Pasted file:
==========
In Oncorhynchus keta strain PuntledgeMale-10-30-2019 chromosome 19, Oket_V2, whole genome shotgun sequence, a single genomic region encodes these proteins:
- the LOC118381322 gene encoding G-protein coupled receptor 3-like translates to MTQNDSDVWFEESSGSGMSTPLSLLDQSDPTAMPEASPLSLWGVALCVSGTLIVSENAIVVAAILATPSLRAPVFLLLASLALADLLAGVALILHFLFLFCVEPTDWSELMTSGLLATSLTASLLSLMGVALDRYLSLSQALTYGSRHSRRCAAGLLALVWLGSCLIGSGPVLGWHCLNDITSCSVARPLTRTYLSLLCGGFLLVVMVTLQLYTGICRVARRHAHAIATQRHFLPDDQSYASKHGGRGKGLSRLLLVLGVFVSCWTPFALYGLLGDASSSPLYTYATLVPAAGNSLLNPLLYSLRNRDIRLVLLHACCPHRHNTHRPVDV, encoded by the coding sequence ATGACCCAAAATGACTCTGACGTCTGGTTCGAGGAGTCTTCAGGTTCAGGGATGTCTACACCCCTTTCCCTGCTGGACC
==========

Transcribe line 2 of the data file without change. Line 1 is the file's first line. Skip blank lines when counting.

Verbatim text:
- the LOC118381322 gene encoding G-protein coupled receptor 3-like translates to MTQNDSDVWFEESSGSGMSTPLSLLDQSDPTAMPEASPLSLWGVALCVSGTLIVSENAIVVAAILATPSLRAPVFLLLASLALADLLAGVALILHFLFLFCVEPTDWSELMTSGLLATSLTASLLSLMGVALDRYLSLSQALTYGSRHSRRCAAGLLALVWLGSCLIGSGPVLGWHCLNDITSCSVARPLTRTYLSLLCGGFLLVVMVTLQLYTGICRVARRHAHAIATQRHFLPDDQSYASKHGGRGKGLSRLLLVLGVFVSCWTPFALYGLLGDASSSPLYTYATLVPAAGNSLLNPLLYSLRNRDIRLVLLHACCPHRHNTHRPVDV, encoded by the coding sequence ATGACCCAAAATGACTCTGACGTCTGGTTCGAGGAGTCTTCAGGTTCAGGGATGTCTACACCCCTTTCCCTGCTGGACC